Unless the Legislature decides to stop micromanaging the state university system, next year students will be allowed to carry guns into classrooms, student unions, dorms and cafeterias.
That prospect has raised alarms all around higher education, and there’s little evidence that a wave of reason is about to wash over the Capitol.
In the distressing new normal of our deeply divided culture, hyperbole dominates discussion of the issue, including unreasonable fears about students routinely gunning down faculty and fellow students on the one hand and, on the other, fantasies about self-appointed student guardians blasting terrorists as soon as they barge through the classroom door.
In the real world, things are different. Attacks on professors and fellow students – whether with fists or knives or clubs – are blessedly rare and unlikely to increase just because some students are armed.
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But even if there’s not a single shooting for years after the law goes into effect, allowing and encouraging guns in classrooms is a really bad idea being imposed on our universities purely as a show of ideological bravado. For some of our more gun-happy legislators, it’s also a way to show the pointy-headed wimp “libruls” in the ivory tower who is boss.
It’s a terrible idea because the dynamic between students and teachers inevitably will be degraded – in some ways that are foreseeable and some as-yet unimagined. Gun supporters will be able to count the days that pass without incidents and declare success, but there will be no way to measure the underlying damage to the educational process.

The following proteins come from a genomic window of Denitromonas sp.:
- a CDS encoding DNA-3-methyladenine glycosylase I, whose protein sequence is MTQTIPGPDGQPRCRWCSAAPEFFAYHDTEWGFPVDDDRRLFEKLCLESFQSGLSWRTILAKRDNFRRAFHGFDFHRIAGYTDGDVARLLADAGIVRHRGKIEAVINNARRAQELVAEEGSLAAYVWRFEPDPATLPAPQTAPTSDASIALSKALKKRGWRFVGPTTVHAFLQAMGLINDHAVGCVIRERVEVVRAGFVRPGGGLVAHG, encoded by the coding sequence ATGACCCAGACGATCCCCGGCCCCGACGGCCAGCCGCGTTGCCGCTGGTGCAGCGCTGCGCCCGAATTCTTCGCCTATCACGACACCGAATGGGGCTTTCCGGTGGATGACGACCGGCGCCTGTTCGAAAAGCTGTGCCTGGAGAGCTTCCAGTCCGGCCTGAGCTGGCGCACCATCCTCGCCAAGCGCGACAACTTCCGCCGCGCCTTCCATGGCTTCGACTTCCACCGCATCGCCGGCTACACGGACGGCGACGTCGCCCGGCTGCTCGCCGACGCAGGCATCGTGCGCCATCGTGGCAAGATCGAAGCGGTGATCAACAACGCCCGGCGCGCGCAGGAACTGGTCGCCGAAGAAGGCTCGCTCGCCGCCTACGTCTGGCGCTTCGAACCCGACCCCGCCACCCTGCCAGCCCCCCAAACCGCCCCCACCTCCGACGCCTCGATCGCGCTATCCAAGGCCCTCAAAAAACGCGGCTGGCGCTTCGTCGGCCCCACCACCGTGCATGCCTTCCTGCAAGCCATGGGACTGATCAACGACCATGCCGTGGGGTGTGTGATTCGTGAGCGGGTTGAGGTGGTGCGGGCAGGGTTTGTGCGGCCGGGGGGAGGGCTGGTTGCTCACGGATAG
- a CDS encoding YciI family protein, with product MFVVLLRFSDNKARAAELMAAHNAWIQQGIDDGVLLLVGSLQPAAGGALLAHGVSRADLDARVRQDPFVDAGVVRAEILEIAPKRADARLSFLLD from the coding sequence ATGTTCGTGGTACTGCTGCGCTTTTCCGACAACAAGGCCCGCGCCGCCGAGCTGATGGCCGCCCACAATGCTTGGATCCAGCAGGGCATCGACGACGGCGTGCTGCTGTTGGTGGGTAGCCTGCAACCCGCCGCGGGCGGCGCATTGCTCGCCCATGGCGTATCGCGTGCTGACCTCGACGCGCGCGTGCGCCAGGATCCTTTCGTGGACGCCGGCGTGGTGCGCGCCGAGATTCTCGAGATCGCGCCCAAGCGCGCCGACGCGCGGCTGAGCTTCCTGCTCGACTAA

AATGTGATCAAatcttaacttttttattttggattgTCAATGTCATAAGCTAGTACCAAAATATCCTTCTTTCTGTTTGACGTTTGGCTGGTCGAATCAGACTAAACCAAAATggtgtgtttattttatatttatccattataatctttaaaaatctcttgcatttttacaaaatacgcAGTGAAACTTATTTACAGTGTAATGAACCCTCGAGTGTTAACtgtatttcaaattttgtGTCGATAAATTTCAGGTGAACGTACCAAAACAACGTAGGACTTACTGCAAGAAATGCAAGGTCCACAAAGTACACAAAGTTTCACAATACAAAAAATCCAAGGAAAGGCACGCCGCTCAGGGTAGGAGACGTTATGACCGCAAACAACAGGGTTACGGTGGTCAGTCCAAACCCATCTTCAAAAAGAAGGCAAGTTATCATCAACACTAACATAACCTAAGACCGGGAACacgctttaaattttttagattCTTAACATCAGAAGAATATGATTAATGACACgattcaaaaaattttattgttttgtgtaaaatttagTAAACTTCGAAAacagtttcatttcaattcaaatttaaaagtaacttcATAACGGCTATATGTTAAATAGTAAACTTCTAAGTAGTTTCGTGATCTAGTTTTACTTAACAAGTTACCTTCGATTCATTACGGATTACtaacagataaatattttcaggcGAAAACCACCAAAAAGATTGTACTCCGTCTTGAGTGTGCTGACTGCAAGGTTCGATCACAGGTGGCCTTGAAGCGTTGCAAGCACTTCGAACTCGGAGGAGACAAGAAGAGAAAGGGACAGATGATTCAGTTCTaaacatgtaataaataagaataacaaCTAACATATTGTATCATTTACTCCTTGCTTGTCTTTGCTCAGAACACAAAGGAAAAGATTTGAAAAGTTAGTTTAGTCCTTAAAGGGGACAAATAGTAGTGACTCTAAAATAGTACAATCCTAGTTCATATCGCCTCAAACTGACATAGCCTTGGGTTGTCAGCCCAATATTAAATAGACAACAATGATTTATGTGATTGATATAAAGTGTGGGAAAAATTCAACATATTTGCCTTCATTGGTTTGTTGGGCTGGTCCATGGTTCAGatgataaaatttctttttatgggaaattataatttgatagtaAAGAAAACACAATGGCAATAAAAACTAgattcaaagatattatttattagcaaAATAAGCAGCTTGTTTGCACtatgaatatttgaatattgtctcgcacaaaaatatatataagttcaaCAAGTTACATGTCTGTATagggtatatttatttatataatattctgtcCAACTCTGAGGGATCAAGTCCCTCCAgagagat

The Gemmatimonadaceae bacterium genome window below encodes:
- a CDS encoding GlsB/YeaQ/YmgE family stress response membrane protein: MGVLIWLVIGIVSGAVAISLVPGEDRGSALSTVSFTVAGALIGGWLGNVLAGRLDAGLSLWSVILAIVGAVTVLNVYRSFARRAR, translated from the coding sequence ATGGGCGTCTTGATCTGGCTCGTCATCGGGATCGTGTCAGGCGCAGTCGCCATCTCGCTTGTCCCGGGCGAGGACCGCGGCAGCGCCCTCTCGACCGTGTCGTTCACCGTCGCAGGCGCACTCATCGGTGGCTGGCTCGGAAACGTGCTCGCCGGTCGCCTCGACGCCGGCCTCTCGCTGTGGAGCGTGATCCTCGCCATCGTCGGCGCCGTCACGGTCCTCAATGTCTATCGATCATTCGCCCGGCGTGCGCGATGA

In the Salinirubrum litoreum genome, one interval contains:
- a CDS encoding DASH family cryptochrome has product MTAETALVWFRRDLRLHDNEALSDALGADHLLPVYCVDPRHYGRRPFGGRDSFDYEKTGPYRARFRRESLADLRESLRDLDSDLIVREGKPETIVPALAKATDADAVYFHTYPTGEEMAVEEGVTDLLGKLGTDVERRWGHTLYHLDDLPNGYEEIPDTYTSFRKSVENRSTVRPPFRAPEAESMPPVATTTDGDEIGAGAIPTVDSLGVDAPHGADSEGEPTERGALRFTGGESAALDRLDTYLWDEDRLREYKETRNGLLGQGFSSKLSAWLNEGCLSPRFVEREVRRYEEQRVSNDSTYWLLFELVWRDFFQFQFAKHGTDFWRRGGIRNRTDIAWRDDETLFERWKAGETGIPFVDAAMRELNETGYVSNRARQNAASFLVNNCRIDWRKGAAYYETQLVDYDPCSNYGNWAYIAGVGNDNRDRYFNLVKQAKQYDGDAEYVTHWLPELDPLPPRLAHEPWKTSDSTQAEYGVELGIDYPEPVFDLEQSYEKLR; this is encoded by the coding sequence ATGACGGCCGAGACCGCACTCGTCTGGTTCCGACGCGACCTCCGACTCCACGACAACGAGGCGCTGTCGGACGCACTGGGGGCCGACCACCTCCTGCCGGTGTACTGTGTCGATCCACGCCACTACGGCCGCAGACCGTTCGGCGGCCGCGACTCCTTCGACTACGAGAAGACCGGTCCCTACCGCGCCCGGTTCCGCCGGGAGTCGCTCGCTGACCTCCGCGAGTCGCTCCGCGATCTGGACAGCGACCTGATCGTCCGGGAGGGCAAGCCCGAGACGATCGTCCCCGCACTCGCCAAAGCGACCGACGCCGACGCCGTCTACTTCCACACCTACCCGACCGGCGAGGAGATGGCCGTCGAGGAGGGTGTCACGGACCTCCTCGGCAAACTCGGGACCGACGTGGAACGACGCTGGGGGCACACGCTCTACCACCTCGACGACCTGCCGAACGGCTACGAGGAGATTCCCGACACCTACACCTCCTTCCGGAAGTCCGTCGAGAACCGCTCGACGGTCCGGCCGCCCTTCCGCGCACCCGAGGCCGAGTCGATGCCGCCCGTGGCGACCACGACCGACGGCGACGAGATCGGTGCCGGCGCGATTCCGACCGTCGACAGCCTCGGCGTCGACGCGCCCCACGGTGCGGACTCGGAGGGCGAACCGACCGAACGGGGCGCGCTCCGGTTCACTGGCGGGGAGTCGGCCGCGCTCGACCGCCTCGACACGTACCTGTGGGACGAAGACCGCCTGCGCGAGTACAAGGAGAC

During 10 semesters of teaching courses in ethics at three universities, it became clear to me that the most effective learning results from discussions throughout the room, not lectures by someone standing at the front of the room.
My courses, for instance, were based on realistic case studies in which students assumed various roles and I played provocateur, pushing them to test their instincts and beliefs against the beliefs and assumptions of others. That meant forcing students beyond their philosophical comfort zones to think in new ways or at least recognize the existence of opposing views. That’s the essence of higher education: Students should leave the classroom and the university not simply with more information but with expanded vision, understanding and maturity.
It is only human nature for the peole who lead university classes to have new concerns when dealing with armed students. Perhaps the result will be backing off the intellectual stimulation or relating to armed students differently than to unarmed ones. Or they may be concerned about stimulating vigorous discussion among students that winds up carrying beyond the classroom.
It would be a simple act of common sense for the Legislature to undo its action and allow universities to set the dynamics on their campuses. It is clear, however, that universal open carry (without licenses and training) is the ultimate goal of the gun lobby; the existing campus legislation is only a first step.
How would you feel about getting into a heated debate with a 21-year-old who has a revolver lying on the desk or sticking out of a backpack?
That’s not education.
Davis Merritt, a Wichita journalist and author, can be reached at email@example.com.